First place to look, under the hood. Pop it and behold Nissan’s new, 1.6-liter Direct Injection Gas (DIG) motor, with turbo – making it the first ever factory turbocharged Sentra. It’s the same motor we’ve seen in the JUKE NISMO, and the little four punches hard, with 188 hp at 5,600 rpm, and 177 lb-ft of torque kicking in at just 1,600 rpm.
It’s a revvy little powerplant that sounds purposeful and sweet through the NISMO exhaust. Our tester had the 6-speed manual, and that would be our recommendation, it’s fun to shift and the clutch is light and easy to modulate. That nice wide torque curve makes it easy to cruise along with traffic, but enthusiasts will find themselves pushing it hard for maximum performance, which is quick, but never fast.
It’s not lost on us that the JUKE NISMO RS has the very same motor, and in its pumped-up guise makes an impressive 215 hp and 210 lb.-ft. of Torque. We’d like to see that version in the Sentra. Puhleeeease! A CVT automatic transmission is offered, and Nissan says it has been specially-tuned to give a sporty drive. We’d stick with the stick.
Nissan points out that the NISMO isn’t just putting sporty lipstick on a rental car – the enhancements run deep. Case in point; the body structure is reinforced with a thicker cowl, vehicle floor, and rear parcel shelf, allowing the suspension to work precisely.
And that suspension takes a step up from the already-sporty Sentra SR Turbo with unique tuning and monotube rear shocks. It works well – the Sentra feels solid, rides firmly but not harshly and the steering has a light touch with good feedback. The 18-inch wheels and 215/45/R18 all-season performance tires – the largest ever on a Sentra – serve up excellent grip.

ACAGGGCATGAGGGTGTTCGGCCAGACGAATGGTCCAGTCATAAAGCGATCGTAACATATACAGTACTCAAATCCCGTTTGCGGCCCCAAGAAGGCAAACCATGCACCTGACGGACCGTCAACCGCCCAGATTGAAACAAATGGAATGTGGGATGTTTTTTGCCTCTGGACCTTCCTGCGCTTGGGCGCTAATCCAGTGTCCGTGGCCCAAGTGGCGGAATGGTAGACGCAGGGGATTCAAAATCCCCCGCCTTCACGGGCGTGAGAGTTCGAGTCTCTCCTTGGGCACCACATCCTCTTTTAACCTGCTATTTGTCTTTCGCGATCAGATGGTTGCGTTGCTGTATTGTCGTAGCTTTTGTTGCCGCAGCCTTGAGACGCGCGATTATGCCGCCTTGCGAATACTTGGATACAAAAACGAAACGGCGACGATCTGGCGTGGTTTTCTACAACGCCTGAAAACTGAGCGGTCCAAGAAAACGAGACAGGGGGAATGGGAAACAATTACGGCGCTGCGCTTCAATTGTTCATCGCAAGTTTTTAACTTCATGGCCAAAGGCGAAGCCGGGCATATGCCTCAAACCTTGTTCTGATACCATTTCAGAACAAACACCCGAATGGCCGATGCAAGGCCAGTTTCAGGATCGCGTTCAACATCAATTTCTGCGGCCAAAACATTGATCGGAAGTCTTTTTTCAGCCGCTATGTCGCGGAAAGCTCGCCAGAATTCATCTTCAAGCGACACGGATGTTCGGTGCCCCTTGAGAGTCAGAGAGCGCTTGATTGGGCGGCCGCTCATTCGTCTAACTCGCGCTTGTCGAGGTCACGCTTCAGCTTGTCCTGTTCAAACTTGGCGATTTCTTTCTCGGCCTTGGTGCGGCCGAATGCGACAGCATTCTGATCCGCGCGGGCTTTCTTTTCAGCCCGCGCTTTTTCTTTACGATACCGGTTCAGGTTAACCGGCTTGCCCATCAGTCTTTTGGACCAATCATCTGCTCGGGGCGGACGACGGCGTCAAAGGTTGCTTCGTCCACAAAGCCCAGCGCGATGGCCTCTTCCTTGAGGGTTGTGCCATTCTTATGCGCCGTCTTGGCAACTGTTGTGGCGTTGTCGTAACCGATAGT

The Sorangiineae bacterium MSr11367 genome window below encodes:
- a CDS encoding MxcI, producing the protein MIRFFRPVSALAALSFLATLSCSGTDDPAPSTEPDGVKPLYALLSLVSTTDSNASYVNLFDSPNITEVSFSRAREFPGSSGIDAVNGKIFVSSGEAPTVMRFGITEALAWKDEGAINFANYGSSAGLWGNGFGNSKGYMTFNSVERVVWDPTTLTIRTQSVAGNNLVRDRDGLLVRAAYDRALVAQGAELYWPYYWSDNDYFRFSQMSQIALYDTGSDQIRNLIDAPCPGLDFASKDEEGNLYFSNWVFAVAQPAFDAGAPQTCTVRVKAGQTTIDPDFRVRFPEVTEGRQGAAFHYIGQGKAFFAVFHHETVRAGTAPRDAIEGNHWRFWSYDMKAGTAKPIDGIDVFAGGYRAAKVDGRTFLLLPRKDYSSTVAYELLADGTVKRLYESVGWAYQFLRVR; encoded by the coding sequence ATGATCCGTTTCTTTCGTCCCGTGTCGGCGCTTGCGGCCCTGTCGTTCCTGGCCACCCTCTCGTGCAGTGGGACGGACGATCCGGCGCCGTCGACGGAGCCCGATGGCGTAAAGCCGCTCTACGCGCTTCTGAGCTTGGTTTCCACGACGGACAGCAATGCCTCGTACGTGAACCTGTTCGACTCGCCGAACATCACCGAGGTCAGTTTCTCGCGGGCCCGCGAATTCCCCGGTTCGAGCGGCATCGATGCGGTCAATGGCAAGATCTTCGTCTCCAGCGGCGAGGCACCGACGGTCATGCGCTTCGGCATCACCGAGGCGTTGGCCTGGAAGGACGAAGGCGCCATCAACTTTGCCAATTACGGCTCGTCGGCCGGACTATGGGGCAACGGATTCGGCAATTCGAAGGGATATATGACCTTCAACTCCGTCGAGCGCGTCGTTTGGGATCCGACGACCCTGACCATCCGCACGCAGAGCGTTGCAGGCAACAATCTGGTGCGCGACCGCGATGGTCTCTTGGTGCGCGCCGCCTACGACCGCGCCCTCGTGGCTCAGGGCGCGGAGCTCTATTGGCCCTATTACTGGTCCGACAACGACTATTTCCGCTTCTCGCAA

Overall, it has a light tossability and seems eager to please. It’s a fun drive.
So, where does the Sentra NISMO fit in today’s market? It’s not an all-out sporting weapon like a GTI or Focus ST, (although with that 215 hp upgrade….). We think it’s closer to the Mazda 3 or the Honda Civic Sport we tested recently.
While the most basic Sentra starts at $16,990, the driver’s choice really starts with the $21,990 SR Turbo, which shares the NISMO’s engine, but lacks the styling and suspension bits. In its place, it offers more luxury items, including a power moonroof not offered on the NISMO.
To become a smiling Sentra NISMO owner will put you back at $24,990 to start. Our tester’s beautiful Aspen White was a bargain $295, while Premium Package that gives you Navigation and Bose premium audio, a reasonable $1,220. Add in destination and handling and our tester rang the bell at $27,370.
At that price, the Sentra is going to face some stiff competition. Our recent Civic Sport tester came in at just $21,000 – but certain goodies like Navigation aren’t available on a manual trans car. A loaded Mazda 3 hatch we tested recently was $29,000. Our guess is that Nissan dealers will aggressively discount the NISMOs, and in the lower 20’s, it is a very desirable car.
So, don’t listen to the snobs. We found the Sentra NISMO to be extremely likeable. We loved the looks, the interior comfort is best-in-class, and the drive is entertaining. Not GT-R or 370Z NISMO OMG entertaining, but fun in the way we remember the 1991 Sentra SE-R. A practical vehicle with that extra zing to put a smile on your face.
Ben Lewis grew up in Chicago, and after spending his formative years driving sideways in the winter – often intentionally – moved to sunny Southern California. He now enjoys sunny weather year-round — whether it is autocross driving, aerobatics, and learning to surf.